As my practice evolves, earlier work based around documentary photography can be found here in my archive; listed chronologically – top down.
Documentary Photography Projects
‘This is Culture’
In this documentary photography project done as part of a residency at Southampton Solent University I spent time photographing Southampton’s new Cultural Quarter which is a designated area for the promotion of cultural activity within the city’s centre. Southampton City Council in partnership with Southampton Cultural Quarter Development Trust have identified 13 sites spread across an area from East Park Terrace, including East Park, Above Bar and Guildhall Square; stopping at Havelock Road and continuing down Commercial Road. The venues include art galleries, a park, library, theatre, a concert venue, a bar, open space, a university building and a council office building.
Cultural quarter initiatives have been adopted in many countries to encourage urban social and economic regeneration. The rationale is that ‘consuming’ culture encourages social cohesion and thus strengthens local communities. Areas with ‘culture’ also become attractive places to live, work and visit. Even so, some members of society remain excluded from participation.
Exploring the area, there are approximately 41 sites of many different types, including the 13 identified by the Trust that can reasonably be said to demonstrate culture. This photographic documentation of the Cultural Quarter shows them all and resolves the 41 venues into 13 locales.
Many fire and rescue operatives are ex-armed forces and appreciate the camaraderie, having joined to make a difference in their community.
The service has experienced funding cuts of 30% during the course of the last parliament (2011-2015), which equates to one in eight fire-fighter jobs gone as well as stations, appliances and equipment. Another 40% are being planned. The rural location in which I live sometimes cannot send out its appliance as there are not enough personnel to man it. So teams from the next nearest town will respond. The fire service costs each of us £50 per year.
Whilst the number of fires attended has gone down in recent years, they are increasingly being called to other types of incident. Such as floods and road traffic collisions.
The service is increasingly using ‘on call’ operatives that live and work within 5 minutes of their Fire & Rescue Station. They can be on call for up to 100 hours a week. These on call fire & rescue personnel receive about £1.20 per hour for being on call.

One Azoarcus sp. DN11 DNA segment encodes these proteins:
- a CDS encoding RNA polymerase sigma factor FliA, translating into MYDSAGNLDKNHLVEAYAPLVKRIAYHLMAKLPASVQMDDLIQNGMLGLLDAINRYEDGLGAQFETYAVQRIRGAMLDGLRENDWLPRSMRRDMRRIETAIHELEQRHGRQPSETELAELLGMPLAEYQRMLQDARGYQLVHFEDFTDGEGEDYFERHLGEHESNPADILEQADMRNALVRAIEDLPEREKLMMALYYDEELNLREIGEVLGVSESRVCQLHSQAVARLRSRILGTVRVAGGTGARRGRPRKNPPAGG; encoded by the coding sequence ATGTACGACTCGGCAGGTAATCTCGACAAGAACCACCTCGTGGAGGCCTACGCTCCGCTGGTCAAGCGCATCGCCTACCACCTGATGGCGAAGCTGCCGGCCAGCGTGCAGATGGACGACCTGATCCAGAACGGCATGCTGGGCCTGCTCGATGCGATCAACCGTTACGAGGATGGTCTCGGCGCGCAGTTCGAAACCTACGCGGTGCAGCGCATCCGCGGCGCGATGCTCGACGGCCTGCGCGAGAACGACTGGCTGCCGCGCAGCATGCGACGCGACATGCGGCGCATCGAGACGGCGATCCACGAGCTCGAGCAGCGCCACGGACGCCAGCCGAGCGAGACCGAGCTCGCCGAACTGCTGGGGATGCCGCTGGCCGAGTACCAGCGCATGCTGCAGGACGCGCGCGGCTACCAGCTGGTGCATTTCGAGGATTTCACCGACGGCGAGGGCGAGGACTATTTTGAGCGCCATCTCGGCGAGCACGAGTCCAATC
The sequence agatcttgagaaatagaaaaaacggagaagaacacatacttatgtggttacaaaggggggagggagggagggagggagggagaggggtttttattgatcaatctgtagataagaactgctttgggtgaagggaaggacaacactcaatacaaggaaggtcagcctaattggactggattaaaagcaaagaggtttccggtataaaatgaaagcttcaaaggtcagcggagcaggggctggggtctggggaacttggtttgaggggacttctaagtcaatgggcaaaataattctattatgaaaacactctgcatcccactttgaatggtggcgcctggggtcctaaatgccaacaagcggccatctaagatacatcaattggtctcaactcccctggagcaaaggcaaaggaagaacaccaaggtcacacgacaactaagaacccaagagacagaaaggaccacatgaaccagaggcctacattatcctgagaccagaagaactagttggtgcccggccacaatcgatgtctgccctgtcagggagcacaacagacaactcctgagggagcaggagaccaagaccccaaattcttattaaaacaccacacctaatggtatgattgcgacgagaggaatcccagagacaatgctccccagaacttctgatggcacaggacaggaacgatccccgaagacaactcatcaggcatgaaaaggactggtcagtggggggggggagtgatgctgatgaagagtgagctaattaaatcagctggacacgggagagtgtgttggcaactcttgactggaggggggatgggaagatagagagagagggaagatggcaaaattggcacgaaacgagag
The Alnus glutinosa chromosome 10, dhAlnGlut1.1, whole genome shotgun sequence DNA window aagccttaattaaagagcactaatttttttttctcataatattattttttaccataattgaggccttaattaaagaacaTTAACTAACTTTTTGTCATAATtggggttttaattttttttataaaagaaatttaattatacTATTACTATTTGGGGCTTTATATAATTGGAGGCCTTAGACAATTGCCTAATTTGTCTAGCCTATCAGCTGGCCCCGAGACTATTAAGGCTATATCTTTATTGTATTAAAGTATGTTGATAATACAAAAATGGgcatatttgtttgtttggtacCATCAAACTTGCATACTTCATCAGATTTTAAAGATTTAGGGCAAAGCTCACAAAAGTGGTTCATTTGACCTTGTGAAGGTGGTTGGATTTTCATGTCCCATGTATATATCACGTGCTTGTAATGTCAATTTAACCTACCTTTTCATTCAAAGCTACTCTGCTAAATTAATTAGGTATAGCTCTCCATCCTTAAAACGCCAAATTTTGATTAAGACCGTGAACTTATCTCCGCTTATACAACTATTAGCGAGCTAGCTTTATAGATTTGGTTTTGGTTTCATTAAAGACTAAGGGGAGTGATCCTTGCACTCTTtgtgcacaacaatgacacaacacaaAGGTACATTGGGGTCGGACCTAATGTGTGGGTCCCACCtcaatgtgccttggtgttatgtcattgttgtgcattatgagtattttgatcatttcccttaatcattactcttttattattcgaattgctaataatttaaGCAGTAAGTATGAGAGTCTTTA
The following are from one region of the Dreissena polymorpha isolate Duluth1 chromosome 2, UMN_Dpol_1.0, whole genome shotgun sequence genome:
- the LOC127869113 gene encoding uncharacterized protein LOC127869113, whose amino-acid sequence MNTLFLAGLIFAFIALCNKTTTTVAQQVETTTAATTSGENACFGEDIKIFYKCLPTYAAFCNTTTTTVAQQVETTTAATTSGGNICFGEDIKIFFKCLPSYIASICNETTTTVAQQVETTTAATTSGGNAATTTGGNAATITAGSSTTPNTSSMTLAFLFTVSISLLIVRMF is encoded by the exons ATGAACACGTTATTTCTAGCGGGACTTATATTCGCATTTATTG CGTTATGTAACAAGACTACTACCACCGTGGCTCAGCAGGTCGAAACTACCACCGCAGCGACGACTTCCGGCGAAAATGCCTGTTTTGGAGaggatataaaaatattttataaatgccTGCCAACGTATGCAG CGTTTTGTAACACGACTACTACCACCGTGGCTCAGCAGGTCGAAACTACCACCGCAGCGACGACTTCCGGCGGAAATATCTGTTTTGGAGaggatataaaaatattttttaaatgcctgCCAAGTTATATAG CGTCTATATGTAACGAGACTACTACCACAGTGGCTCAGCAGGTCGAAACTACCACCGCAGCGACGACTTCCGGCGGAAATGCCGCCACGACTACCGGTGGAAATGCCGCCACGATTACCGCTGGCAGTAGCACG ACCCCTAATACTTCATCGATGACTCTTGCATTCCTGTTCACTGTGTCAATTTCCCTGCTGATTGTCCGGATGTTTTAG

They will be expected to work until they are 60 however a report recognises 66% will not meet the current fitness standard. This means that many may have to leave with a pension reduced by 20% or face dismissal.
Before starting work with the Fire & Rescue Service recruits undertake an intensive training programme. This is designed to equip them with the skills they need before attending incidents. This is a documentary photography insight into that journey.
2014 / 15
This documentary photography is an insight into the role of some of the people at Hargreaves iron foundry.
Iron is an element. To make castings with it, two additional compounds are required to aid the process; coke and limestone.
Hargreaves has been making iron castings for over 130 years in Halifax, which was traditionally a tool making town. The process used now would still be recognisable to the Victorians.
“In the UK manufacturing was the most dominant industry in 1841 accounting for 36% of the workforce, followed closely by services at 33%. The expansion of services and decline in manufacturing meant that in 2011, 9% worked in manufacturing and 81% worked in services.” (Office for National Statistics)
They are what are known as a ‘jobbing foundry’ meaning they take on higher value large and small commissions of low volume or one off pieces. The job requires high levels of skill and there is a sense of pride in the castings they make. They work as a team, mindful of dangers to themselves and workmates, with the camaraderie extending beyond the ‘job’.
Despite previous downwards trend nationally – manufacturing is increasing, here and perhaps unsurprisingly, internationally. The sector is 10% of UK economy and contributes approximately £340 billion in sales.
In 2011 a planning permission was granted for demolition. However the Improvement Act of 1854 to 1871 commanded the holding of a livestock market within the boundaries of the town. However in January 2012 the Welsh government repealed the act effective from March 2012.
This documentary photography series shows Monmouthshires Abergavenny livestock market in its town centre location. Which is where it has been since 1863 and subsequently became the last town centre livestock market in the country. The busiest day was Tuesdays, with additional sale days on Fridays. The market closed the site in December 2013.
Due its proximity the town centre was thriving on market days, bringing trade to the other businesses in the town. One of the markets attendees aged 91, had visited weekly for 80 years. Some would like to have seen the site refurbished, rather than moved out of town to a new site at Bryngwyn.
At the time of writing this (March 2016) the area is still waiting for Morrisons to complete the purchase of the site for a new supermarket and library.